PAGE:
But while Kevin’s undoubtedly had some great experiences he’s also had some pretty dire ones:

“The house boat that never finished, the house in Spain that looked like a giant toad… my most disappointing projects are the ones where people run out of money because that becomes the story and it’s so flat. I don’t like it when things go wrong, I like it when things go right as that’s when we get the richest, most diverse stories.”

But that doesn’t mean you can’t build a house on a lemonade budget…

“Whether you’re spending three million or £150,000 or less, it’s all about the idea and the ambition. The great excitement about this series is people trying stuff out that no one has done before – for example a building for £200,000 that should cost more or pushing simple architectural ideas. Small projects, for me, are always the best. Anybody with loads of money can build a big, amazing house, that’s easy; the hard part is getting something beautiful, stimulating and exciting. Architecture is not about big, it’s not about bling, it’s about delivering experiences that are timeless. We’re looking for originality, to push ideas… the word ‘grand’ refers to the idea, not the money.”

With many people in the UK struggling to afford a home, much less build one and a generation nicknamed, ‘Generation Rent’ as well as a rise in homelessness, I wondered what Kevin’s views on the housing crisis in the UK were and whether he felt the government needed to do more to ensure everyone has a roof over their head?

“We haven’t just got a housing crisis, we have a crisis in planning, quality, manpower, skills, construction and a crisis of affordability too.” He sighs, “In the 1950s if you wanted a house you could choose to buy, choose to rent from a landlord or you could choose to rent from the council. Renting from the council did not have a social stigma attached to it – people were really proud of being able to rent a council house and live in a great quality, spacious dwelling.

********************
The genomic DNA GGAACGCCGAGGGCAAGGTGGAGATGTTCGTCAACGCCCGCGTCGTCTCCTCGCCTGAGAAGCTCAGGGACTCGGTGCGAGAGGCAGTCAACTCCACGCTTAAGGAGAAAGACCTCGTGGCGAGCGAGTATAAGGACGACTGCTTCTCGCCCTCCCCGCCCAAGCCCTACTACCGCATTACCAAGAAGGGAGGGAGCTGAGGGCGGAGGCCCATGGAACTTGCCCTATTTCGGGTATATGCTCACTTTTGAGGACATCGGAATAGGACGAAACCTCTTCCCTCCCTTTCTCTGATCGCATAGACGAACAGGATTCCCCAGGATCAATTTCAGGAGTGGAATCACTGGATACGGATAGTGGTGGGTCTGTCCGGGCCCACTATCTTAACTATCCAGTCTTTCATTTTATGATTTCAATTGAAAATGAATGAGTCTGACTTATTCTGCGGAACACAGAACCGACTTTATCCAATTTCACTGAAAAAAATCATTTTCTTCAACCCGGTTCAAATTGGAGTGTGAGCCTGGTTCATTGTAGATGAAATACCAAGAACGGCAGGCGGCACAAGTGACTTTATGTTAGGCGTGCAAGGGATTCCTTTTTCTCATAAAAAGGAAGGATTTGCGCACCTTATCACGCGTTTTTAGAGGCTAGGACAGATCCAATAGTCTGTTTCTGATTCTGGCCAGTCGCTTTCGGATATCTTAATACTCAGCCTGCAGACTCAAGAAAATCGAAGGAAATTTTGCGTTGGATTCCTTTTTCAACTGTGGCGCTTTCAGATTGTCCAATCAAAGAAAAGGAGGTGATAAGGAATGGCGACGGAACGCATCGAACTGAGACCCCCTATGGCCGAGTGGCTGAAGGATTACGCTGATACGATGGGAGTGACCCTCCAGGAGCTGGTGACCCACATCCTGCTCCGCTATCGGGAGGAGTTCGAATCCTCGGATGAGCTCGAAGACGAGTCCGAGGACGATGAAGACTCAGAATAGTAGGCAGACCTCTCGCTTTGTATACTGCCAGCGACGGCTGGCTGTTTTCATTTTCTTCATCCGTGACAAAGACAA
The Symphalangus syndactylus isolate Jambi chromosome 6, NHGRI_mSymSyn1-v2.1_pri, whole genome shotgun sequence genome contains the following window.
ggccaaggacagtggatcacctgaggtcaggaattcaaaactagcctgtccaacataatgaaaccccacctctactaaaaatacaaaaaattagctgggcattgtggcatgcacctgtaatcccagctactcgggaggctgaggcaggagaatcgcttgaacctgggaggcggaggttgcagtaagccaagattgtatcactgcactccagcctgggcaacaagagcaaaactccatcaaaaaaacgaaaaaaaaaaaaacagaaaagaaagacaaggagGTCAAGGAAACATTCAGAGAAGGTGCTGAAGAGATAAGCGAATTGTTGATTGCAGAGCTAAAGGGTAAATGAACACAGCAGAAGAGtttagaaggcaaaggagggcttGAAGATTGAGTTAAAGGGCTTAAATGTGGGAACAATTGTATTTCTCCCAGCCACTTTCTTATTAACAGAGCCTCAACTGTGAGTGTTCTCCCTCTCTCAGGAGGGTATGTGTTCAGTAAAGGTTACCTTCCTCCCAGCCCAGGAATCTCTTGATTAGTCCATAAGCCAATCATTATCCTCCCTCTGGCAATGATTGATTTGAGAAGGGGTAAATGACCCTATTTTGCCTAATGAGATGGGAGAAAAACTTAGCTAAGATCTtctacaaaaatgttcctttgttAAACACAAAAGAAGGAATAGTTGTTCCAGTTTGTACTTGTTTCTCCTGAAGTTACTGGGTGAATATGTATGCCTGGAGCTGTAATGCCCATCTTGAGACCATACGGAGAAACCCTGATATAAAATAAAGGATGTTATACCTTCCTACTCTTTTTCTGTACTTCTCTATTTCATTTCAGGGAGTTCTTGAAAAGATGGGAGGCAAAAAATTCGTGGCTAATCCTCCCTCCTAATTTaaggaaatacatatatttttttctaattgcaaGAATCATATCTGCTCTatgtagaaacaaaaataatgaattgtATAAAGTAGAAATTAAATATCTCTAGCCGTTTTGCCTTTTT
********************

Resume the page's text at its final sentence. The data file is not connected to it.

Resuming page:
“I think we’ve moved into a harder world where we tend to ‘ghettoise’ social housing and that’s got to stop. We have to celebrate it as a key, important investment. A friend of mine says every age will be judged by the quality of education, healthcare and housing and on the housing front, we’re not doing well at all.”

Kevin McCloudKevin is an eloquent man and it’s obvious that his almost Shakespearean summaries on Grand Designs aren’t just a fluke:

“I’m going to admit something here which is maybe a bit of a surprise…” He laughs, “You go visit a building – what’s the maximum time you spend in there before you want a cup of coffee or a walk somewhere else or a chat over lunch? I expect two hours. We’re in the homes from eight in the morning and spend the whole day there so the only way to do it is to do it in little segments. I don’t take a tour of the house – I save myself and do it in little pieces. If I walk into a building my natural reaction is ‘wow’ or I might say ‘f*** me’ but I can’t say that on television!

“So I just wander in, even if it’s with a few minutes’ notice. My job is not to walk around getting excited, it’s to translate to the viewer and get them to feel excited.”

Kevin has seen a number of houses over the years – is there a housing must have for Mr Design himself?

“I’m nearly 60 and quite deaf so I’ve got one of those big speakers!” He jokes, “I love that quote from William Morris – ‘have nothing in your house which you know not to be useful or believe to be beautiful’ – it’s about the thing that means something to you. The historic object your Mother gave you. The one thing that disappoints me when I walk into a new home is all new furnishings from an online store – it’s a lack of personality. Autobiography is really important in design. I’m going to criticise what we do for a living now but we show these beautiful things, we know it’s styled and we know what the photographer is doing and we love admiring it but the danger comes if householders believe that our homes have to look like that as opposed to having the conviction of objects in our life that really mean something – we shouldn’t abandon those because we want our houses to look like a magazine spread.”